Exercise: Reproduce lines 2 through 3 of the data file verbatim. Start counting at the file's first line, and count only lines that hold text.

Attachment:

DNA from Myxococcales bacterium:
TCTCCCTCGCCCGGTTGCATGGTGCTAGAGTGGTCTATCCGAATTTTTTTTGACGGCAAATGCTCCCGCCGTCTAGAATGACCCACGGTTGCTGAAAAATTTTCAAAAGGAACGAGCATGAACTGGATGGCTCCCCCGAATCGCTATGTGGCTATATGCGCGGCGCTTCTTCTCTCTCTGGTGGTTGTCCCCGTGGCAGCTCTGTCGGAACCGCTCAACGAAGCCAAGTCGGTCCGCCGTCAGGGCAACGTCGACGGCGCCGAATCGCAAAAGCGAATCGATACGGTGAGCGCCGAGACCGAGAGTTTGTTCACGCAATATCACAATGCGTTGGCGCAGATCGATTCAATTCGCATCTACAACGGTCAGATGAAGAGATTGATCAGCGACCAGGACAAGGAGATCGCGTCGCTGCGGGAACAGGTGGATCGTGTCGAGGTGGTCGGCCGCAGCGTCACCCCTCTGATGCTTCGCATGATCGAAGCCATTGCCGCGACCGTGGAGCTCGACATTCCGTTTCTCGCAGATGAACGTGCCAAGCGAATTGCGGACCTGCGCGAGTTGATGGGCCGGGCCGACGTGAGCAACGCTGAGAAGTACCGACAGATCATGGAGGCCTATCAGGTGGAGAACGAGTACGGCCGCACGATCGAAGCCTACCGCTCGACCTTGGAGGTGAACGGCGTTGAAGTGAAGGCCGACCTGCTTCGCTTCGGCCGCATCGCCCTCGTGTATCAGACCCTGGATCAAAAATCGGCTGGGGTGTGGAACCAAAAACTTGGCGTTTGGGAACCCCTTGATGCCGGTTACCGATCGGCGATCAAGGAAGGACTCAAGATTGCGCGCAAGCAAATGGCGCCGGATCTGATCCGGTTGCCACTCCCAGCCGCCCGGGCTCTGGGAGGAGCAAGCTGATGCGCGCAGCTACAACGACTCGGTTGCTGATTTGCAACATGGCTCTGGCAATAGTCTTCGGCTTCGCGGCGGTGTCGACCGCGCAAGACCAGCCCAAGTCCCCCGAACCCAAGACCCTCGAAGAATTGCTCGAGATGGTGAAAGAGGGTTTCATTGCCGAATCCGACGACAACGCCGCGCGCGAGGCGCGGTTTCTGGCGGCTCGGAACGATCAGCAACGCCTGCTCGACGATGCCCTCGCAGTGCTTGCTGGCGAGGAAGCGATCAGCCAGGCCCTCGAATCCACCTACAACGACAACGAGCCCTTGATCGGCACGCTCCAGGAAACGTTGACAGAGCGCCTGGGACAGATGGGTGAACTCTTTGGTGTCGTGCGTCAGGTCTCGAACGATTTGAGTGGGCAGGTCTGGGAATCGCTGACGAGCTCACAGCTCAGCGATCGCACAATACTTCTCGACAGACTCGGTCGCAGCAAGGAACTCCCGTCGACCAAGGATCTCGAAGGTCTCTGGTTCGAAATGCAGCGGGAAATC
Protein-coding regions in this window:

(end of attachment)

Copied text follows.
TCTCCCTCGCCCGGTTGCATGGTGCTAGAGTGGTCTATCCGAATTTTTTTTGACGGCAAATGCTCCCGCCGTCTAGAATGACCCACGGTTGCTGAAAAATTTTCAAAAGGAACGAGCATGAACTGGATGGCTCCCCCGAATCGCTATGTGGCTATATGCGCGGCGCTTCTTCTCTCTCTGGTGGTTGTCCCCGTGGCAGCTCTGTCGGAACCGCTCAACGAAGCCAAGTCGGTCCGCCGTCAGGGCAACGTCGACGGCGCCGAATCGCAAAAGCGAATCGATACGGTGAGCGCCGAGACCGAGAGTTTGTTCACGCAATATCACAATGCGTTGGCGCAGATCGATTCAATTCGCATCTACAACGGTCAGATGAAGAGATTGATCAGCGACCAGGACAAGGAGATCGCGTCGCTGCGGGAACAGGTGGATCGTGTCGAGGTGGTCGGCCGCAGCGTCACCCCTCTGATGCTTCGCATGATCGAAGCCATTGCCGCGACCGTGGAGCTCGACATTCCGTTTCTCGCAGATGAACGTGCCAAGCGAATTGCGGACCTGCGCGAGTTGATGGGCCGGGCCGACGTGAGCAACGCTGAGAAGTACCGACAGATCATGGAGGCCTATCAGGTGGAGAACGAGTACGGCCGCACGATCGAAGCCTACCGCTCGACCTTGGAGGTGAACGGCGTTGAAGTGAAGGCCGACCTGCTTCGCTTCGGCCGCATCGCCCTCGTGTATCAGACCCTGGATCAAAAATCGGCTGGGGTGTGGAACCAAAAACTTGGCGTTTGGGAACCCCTTGATGCCGGTTACCGATCGGCGATCAAGGAAGGACTCAAGATTGCGCGCAAGCAAATGGCGCCGGATCTGATCCGGTTGCCACTCCCAGCCGCCCGGGCTCTGGGAGGAGCAAGCTGATGCGCGCAGCTACAACGACTCGGTTGCTGATTTGCAACATGGCTCTGGCAATAGTCTTCGGCTTCGCGGCGGTGTCGACCGCGCAAGACCAGCCCAAGTCCCCCGAACCCAAGACCCTCGAAGAATTGCTCGAGATGGTGAAAGAGGGTTTCATTGCCGAATCCGACGACAACGCCGCGCGCGAGGCGCGGTTTCTGGCGGCTCGGAACGATCAGCAACGCCTGCTCGACGATGCCCTCGCAGTGCTTGCTGGCGAGGAAGCGATCAGCCAGGCCCTCGAATCCACCTACAACGACAACGAGCCCTTGATCGGCACGCTCCAGGAAACGTTGACAGAGCGCCTGGGACAGATGGGTGAACTCTTTGGTGTCGTGCGTCAGGTCTCGAACGATTTGAGTGGGCAGGTCTGGGAATCGCTGACGAGCTCACAGCTCAGCGATCGCACAATACTTCTCGACAGACTCGGTCGCAGCAAGGAACTCCCGTCGACCAAGGATCTCGAAGGTCTCTGGTTCGAAATGCAGCGGGAAATC
Protein-coding regions in this window: